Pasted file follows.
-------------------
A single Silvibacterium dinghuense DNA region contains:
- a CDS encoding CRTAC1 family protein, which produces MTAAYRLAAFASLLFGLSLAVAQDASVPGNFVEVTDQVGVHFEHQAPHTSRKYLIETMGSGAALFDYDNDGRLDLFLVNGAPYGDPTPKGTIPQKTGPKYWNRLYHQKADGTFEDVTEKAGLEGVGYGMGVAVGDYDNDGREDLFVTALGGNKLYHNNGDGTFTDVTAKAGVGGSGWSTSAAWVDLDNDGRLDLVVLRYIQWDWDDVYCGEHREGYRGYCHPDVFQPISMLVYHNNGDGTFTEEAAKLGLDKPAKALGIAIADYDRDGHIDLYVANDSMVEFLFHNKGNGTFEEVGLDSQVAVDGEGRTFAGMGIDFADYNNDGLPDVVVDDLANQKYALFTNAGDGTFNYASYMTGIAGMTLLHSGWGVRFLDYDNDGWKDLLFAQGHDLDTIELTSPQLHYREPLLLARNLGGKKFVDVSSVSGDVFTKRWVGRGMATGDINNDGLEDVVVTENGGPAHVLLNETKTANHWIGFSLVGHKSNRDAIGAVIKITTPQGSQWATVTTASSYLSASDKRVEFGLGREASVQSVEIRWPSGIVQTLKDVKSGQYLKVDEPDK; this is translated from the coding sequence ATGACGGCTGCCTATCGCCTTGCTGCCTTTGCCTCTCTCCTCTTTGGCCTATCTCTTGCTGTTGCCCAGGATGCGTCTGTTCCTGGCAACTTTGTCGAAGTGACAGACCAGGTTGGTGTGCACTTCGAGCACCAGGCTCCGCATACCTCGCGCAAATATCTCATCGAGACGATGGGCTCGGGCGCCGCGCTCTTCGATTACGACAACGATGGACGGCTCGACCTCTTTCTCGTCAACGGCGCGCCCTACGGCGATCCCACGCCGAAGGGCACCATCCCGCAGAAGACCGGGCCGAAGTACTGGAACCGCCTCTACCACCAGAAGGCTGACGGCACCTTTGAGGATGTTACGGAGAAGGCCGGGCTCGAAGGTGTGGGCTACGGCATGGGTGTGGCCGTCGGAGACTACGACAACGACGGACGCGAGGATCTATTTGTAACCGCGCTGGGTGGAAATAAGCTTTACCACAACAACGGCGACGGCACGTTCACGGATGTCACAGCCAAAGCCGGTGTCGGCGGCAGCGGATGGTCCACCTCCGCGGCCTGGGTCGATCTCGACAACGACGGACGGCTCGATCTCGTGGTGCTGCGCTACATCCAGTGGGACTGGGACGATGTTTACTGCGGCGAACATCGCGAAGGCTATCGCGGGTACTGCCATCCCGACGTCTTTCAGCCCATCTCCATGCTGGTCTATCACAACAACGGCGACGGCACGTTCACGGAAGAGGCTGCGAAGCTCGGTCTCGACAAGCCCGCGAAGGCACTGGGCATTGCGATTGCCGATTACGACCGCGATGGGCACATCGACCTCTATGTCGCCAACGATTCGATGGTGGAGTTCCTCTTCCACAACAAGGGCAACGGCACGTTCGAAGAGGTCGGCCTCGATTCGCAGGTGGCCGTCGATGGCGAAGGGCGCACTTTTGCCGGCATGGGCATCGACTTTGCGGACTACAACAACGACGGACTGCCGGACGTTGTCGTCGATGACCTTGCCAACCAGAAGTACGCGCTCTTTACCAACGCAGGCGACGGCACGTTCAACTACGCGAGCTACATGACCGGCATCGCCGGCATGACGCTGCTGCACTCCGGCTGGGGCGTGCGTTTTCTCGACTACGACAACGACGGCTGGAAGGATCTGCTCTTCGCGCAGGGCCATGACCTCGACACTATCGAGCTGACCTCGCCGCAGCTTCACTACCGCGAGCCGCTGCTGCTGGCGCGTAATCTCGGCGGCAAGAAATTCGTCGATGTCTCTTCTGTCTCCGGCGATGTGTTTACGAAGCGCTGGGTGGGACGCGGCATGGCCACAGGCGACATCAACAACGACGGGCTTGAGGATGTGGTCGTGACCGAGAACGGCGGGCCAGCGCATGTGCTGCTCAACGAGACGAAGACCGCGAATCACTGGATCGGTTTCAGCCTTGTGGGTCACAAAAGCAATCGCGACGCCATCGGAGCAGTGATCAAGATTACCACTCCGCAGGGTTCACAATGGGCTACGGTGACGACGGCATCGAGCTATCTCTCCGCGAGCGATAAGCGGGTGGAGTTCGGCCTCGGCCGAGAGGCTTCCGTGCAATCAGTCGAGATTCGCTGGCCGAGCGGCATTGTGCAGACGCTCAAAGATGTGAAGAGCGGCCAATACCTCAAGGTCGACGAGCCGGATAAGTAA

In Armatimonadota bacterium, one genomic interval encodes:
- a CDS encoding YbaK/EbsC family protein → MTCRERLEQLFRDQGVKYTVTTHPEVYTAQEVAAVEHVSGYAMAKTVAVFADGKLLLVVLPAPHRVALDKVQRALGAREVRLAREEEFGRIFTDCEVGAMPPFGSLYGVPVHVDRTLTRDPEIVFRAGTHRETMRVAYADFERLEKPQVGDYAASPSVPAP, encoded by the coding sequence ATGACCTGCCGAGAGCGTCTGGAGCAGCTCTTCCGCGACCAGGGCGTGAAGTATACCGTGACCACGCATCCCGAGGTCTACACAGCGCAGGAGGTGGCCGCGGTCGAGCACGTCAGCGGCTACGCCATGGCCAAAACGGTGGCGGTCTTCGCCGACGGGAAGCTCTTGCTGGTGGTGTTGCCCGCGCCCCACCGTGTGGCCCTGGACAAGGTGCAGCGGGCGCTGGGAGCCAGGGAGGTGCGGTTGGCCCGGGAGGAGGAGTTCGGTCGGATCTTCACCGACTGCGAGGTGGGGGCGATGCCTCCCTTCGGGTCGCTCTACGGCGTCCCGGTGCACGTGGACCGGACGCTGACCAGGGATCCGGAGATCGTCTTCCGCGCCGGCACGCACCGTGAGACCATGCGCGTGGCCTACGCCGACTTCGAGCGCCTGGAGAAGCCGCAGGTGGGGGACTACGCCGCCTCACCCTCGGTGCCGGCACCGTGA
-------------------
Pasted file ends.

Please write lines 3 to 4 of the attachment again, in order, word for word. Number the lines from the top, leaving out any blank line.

In Armatimonadota bacterium, one genomic interval encodes:
- a CDS encoding YbaK/EbsC family protein → MTCRERLEQLFRDQGVKYTVTTHPEVYTAQEVAAVEHVSGYAMAKTVAVFADGKLLLVVLPAPHRVALDKVQRALGAREVRLAREEEFGRIFTDCEVGAMPPFGSLYGVPVHVDRTLTRDPEIVFRAGTHRETMRVAYADFERLEKPQVGDYAASPSVPAP, encoded by the coding sequence ATGACCTGCCGAGAGCGTCTGGAGCAGCTCTTCCGCGACCAGGGCGTGAAGTATACCGTGACCACGCATCCCGAGGTCTACACAGCGCAGGAGGTGGCCGCGGTCGAGCACGTCAGCGGCTACGCCATGGCCAAAACGGTGGCGGTCTTCGCCGACGGGAAGCTCTTGCTGGTGGTGTTGCCCGCGCCCCACCGTGTGGCCCTGGACAAGGTGCAGCGGGCGCTGGGAGCCAGGGAGGTGCGGTTGGCCCGGGAGGAGGAGTTCGGTCGGATCTTCACCGACTGCGAGGTGGGGGCGATGCCTCCCTTCGGGTCGCTCTACGGCGTCCCGGTGCACGTGGACCGGACGCTGACCAGGGATCCGGAGATCGTCTTCCGCGCCGGCACGCACCGTGAGACCATGCGCGTGGCCTACGCCGACTTCGAGCGCCTGGAGAAGCCGCAGGTGGGGGACTACGCCGCCTCACCCTCGGTGCCGGCACCGTGA